H is for Happiness
Daisy Axon, Wesley Patten, Richard Roxburgh, Emma Booth, Joel Jackson, Deborah Mailman, Miriam Margolyes, George Shevtsov
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…incredibly generous hearted, embracing the rich, the poor, the normal, the damaged, the eccentric, the humanity in equal measure.
Winner of the 2019 CinefestOZ prize ($100k, thank you very much), H is for Happiness is the feature debut of theatre director John Sheedy. Girl Asleep from 2015 also won the prize, and was the first feature from celebrated theatre maker, Rosemary Myers. Both films were about a girl going through puberty, the awkwardness, obsessing over appearance, and starting to be attracted to the opposite sex. The similarities go beyond this premise alone, and are uncanny in fact, though H is for Happiness is a superior film.
Girl Asleep started off with a bang, establishing a very strong style, which unfortunately went awry in its third act’s turn to the surreal. In H is for Happiness, the film’s style is initially clunky, as each scene is presented without enough connecting tissue or cinematic style, but thankfully, as the film progresses, and the characters build, so does the audience engagement.
Candice Phee (impressive newcomer Daisy Axon) is full of life, smart and nerdy. She’s happy in her skin, even though the cool kids look down on her. When new kid in school Douglas Benson (adorable Wesley Patton) turns up and sits next to Candice, sparks eventually fly, and the two become inseparable. The ever-chirpy Candice also has a challenging home environment, with a tragedy clouding over her dad Jim (Richard Roxburgh) and especially her mum Claire (Emma Booth). On top of all this, Rich Uncle Brian (Joel Jackson) loves Candice but has been ousted by the family for a deal gone wrong.
As per the title, an assignment has been set at school by eccentric Miss Bamford (Miriam Margolyes), in which students must take a letter of the alphabet and create a presentation around it. Candice makes it her mission to make her family happy again.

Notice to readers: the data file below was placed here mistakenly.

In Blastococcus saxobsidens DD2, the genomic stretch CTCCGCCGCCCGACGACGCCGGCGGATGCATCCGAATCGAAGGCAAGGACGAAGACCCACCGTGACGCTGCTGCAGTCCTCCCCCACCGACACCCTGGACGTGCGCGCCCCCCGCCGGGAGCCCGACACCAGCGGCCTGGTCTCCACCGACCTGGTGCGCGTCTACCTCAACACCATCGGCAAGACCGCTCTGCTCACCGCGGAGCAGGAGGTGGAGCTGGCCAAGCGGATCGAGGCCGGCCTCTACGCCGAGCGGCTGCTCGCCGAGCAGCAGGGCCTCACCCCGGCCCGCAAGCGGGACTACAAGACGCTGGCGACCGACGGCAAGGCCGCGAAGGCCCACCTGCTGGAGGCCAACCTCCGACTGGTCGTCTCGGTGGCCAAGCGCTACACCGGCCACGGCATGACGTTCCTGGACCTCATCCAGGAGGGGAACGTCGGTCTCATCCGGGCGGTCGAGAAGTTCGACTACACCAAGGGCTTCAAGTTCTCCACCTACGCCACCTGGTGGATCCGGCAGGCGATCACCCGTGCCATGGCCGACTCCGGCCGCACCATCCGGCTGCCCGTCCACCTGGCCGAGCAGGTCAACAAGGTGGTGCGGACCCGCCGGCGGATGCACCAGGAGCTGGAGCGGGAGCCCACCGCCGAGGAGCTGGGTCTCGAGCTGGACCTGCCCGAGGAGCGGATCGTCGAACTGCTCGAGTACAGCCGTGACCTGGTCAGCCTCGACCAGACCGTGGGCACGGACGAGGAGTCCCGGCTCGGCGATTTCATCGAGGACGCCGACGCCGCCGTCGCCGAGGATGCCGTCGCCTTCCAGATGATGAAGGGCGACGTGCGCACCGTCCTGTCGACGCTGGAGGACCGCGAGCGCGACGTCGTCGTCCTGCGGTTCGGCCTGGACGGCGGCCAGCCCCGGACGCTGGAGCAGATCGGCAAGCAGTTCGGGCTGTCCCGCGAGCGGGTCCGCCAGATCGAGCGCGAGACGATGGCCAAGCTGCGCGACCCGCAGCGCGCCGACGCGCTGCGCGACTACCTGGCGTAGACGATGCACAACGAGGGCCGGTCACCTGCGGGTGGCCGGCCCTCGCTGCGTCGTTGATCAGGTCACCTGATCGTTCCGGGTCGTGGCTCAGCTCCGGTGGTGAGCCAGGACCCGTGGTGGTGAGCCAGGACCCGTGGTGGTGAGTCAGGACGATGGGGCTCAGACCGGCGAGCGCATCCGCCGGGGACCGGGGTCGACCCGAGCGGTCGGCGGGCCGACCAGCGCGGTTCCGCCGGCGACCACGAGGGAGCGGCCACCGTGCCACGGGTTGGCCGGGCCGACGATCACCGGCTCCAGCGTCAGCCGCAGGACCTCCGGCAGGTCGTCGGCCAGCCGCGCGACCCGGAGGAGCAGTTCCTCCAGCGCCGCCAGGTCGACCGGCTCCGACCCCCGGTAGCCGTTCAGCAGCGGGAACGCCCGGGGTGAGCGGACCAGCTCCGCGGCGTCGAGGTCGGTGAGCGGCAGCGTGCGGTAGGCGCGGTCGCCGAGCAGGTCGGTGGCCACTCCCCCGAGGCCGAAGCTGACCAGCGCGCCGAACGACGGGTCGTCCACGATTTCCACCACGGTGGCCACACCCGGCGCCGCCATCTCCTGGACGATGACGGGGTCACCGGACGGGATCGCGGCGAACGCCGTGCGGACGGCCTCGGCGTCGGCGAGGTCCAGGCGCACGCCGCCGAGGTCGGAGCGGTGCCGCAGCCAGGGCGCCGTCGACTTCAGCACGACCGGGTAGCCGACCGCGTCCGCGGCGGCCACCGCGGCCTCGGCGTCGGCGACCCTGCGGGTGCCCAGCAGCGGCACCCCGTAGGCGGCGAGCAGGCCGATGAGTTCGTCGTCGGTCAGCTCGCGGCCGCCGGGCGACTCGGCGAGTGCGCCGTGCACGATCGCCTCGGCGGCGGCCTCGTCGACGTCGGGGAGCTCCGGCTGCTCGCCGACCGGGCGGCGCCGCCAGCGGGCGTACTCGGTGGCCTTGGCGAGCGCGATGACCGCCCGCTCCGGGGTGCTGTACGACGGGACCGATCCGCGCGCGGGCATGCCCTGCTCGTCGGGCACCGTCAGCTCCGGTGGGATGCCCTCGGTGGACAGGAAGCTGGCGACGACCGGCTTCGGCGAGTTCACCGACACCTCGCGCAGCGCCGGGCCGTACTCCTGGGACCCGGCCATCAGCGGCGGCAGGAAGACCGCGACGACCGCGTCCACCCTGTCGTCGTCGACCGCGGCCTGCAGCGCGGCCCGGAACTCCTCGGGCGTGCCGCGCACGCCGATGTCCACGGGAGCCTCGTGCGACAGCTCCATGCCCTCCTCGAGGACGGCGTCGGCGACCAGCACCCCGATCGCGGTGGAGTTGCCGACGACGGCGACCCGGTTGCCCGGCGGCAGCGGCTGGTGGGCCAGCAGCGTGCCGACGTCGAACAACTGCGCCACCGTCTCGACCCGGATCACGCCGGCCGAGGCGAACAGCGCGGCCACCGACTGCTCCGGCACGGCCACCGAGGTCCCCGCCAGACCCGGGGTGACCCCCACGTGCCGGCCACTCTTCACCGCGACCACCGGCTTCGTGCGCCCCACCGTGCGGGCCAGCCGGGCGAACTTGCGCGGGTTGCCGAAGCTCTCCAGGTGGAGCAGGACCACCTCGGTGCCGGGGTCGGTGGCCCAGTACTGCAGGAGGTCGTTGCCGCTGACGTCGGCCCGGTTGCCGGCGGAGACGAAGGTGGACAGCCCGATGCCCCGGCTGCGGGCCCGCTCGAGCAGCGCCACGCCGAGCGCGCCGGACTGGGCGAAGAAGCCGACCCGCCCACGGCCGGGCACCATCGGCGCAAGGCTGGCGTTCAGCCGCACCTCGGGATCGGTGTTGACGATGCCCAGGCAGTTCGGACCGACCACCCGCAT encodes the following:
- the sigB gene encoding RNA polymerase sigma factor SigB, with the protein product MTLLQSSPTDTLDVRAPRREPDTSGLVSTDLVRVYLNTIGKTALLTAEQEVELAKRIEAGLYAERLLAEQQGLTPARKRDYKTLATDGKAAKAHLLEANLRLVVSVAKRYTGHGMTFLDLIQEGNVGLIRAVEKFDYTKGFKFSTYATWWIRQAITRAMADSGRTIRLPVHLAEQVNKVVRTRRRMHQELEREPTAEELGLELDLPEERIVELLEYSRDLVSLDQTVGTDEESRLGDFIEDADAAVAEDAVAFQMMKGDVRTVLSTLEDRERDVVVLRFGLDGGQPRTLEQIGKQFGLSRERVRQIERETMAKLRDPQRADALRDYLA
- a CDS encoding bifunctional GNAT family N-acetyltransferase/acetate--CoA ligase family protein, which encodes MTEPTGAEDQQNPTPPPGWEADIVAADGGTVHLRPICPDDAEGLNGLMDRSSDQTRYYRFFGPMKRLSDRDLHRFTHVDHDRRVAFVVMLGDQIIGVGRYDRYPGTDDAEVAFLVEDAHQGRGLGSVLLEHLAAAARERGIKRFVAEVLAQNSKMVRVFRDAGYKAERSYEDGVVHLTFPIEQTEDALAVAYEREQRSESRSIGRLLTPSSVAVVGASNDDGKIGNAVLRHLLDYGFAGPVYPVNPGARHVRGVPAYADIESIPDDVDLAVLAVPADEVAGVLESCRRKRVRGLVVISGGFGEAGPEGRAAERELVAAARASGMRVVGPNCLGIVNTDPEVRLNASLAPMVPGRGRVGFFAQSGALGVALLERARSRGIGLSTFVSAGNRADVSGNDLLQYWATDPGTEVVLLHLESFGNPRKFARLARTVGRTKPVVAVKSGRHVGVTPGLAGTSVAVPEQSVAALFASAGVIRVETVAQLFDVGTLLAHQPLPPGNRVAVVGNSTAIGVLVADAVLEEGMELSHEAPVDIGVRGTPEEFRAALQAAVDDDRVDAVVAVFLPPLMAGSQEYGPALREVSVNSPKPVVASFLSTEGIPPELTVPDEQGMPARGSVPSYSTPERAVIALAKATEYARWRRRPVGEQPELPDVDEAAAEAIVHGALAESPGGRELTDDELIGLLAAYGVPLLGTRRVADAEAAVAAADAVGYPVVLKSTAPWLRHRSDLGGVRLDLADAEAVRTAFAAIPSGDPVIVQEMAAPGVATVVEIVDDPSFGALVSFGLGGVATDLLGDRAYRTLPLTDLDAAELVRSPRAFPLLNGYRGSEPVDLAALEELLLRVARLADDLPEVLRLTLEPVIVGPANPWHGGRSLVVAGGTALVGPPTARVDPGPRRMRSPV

Sheedy’s inexperience in cinema (his only effort behind the camera is the 2017 short film Mrs McCutcheon) is evident, making the early scenes especially uncinematic, despite the premise’s potential, the beautiful locations (Albany, WA), cinematography (Bonnie Elliott – Slam, Palm Beach) and production design (Nicki Gardiner). However, the source material, Barry Jonsberg’s book My Life as an Alphabet adapted by Lisa Hoppe, means that the spine is strong enough to sustain your interest, and build your investment in the characters, performed expertly by the cast, including small turns from Deborah Mailman and WA legend George Shevtsov (Love Serenade).
Unlike Girl Asleep, H is for Happiness plays much younger, and should appeal to family audiences (lookie here, it’s not even the end of January and we have a second local family film to embrace), despite slightly dark themes. It is generous hearted, embracing the rich, the poor, the normal, the damaged, the eccentric, the full breadth of humanity. Life in Australia may look idyllic but it isn’t neat and tidy, and out of the optimistic hopes of its damaged young heroes emerges true happiness, and an ending that will have you sailing away to another world.